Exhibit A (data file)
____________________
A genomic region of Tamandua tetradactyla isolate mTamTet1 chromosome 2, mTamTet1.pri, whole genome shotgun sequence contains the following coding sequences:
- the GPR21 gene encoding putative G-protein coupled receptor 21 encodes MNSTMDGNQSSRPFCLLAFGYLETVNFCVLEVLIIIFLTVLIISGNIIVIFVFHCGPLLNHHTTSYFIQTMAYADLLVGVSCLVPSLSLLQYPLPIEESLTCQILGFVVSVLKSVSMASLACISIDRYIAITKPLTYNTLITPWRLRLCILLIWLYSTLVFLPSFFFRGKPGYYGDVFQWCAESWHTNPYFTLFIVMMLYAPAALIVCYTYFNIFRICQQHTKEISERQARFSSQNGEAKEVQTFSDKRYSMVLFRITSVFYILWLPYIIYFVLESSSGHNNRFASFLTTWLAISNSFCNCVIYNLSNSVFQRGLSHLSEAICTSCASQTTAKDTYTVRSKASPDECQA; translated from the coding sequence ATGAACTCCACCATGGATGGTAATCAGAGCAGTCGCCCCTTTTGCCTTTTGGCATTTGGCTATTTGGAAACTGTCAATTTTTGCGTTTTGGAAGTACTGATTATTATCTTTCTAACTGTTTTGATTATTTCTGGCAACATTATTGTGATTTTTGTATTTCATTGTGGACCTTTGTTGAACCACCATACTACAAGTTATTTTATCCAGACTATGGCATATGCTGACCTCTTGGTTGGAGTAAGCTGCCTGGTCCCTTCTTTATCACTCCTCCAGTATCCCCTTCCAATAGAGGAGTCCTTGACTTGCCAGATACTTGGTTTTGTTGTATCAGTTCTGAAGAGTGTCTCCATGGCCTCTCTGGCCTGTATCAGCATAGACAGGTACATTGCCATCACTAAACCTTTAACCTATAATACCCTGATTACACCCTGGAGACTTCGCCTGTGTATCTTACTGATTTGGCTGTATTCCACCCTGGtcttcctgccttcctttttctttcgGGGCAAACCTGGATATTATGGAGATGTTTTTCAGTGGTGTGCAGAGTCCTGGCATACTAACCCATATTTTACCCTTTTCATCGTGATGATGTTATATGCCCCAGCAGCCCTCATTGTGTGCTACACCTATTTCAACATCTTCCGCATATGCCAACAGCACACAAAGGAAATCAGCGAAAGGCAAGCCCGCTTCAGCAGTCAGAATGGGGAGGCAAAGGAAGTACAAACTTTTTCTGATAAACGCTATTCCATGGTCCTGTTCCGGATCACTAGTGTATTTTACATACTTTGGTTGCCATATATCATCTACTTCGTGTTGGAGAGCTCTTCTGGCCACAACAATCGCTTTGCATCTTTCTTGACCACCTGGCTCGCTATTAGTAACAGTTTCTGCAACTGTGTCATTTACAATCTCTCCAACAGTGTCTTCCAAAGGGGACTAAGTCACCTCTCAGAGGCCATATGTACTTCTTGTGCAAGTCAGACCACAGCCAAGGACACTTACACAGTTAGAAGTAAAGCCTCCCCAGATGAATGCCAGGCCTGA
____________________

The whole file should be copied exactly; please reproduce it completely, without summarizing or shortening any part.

A genomic region of Tamandua tetradactyla isolate mTamTet1 chromosome 2, mTamTet1.pri, whole genome shotgun sequence contains the following coding sequences:
- the GPR21 gene encoding putative G-protein coupled receptor 21 encodes MNSTMDGNQSSRPFCLLAFGYLETVNFCVLEVLIIIFLTVLIISGNIIVIFVFHCGPLLNHHTTSYFIQTMAYADLLVGVSCLVPSLSLLQYPLPIEESLTCQILGFVVSVLKSVSMASLACISIDRYIAITKPLTYNTLITPWRLRLCILLIWLYSTLVFLPSFFFRGKPGYYGDVFQWCAESWHTNPYFTLFIVMMLYAPAALIVCYTYFNIFRICQQHTKEISERQARFSSQNGEAKEVQTFSDKRYSMVLFRITSVFYILWLPYIIYFVLESSSGHNNRFASFLTTWLAISNSFCNCVIYNLSNSVFQRGLSHLSEAICTSCASQTTAKDTYTVRSKASPDECQA; translated from the coding sequence ATGAACTCCACCATGGATGGTAATCAGAGCAGTCGCCCCTTTTGCCTTTTGGCATTTGGCTATTTGGAAACTGTCAATTTTTGCGTTTTGGAAGTACTGATTATTATCTTTCTAACTGTTTTGATTATTTCTGGCAACATTATTGTGATTTTTGTATTTCATTGTGGACCTTTGTTGAACCACCATACTACAAGTTATTTTATCCAGACTATGGCATATGCTGACCTCTTGGTTGGAGTAAGCTGCCTGGTCCCTTCTTTATCACTCCTCCAGTATCCCCTTCCAATAGAGGAGTCCTTGACTTGCCAGATACTTGGTTTTGTTGTATCAGTTCTGAAGAGTGTCTCCATGGCCTCTCTGGCCTGTATCAGCATAGACAGGTACATTGCCATCACTAAACCTTTAACCTATAATACCCTGATTACACCCTGGAGACTTCGCCTGTGTATCTTACTGATTTGGCTGTATTCCACCCTGGtcttcctgccttcctttttctttcgGGGCAAACCTGGATATTATGGAGATGTTTTTCAGTGGTGTGCAGAGTCCTGGCATACTAACCCATATTTTACCCTTTTCATCGTGATGATGTTATATGCCCCAGCAGCCCTCATTGTGTGCTACACCTATTTCAACATCTTCCGCATATGCCAACAGCACACAAAGGAAATCAGCGAAAGGCAAGCCCGCTTCAGCAGTCAGAATGGGGAGGCAAAGGAAGTACAAACTTTTTCTGATAAACGCTATTCCATGGTCCTGTTCCGGATCACTAGTGTATTTTACATACTTTGGTTGCCATATATCATCTACTTCGTGTTGGAGAGCTCTTCTGGCCACAACAATCGCTTTGCATCTTTCTTGACCACCTGGCTCGCTATTAGTAACAGTTTCTGCAACTGTGTCATTTACAATCTCTCCAACAGTGTCTTCCAAAGGGGACTAAGTCACCTCTCAGAGGCCATATGTACTTCTTGTGCAAGTCAGACCACAGCCAAGGACACTTACACAGTTAGAAGTAAAGCCTCCCCAGATGAATGCCAGGCCTGA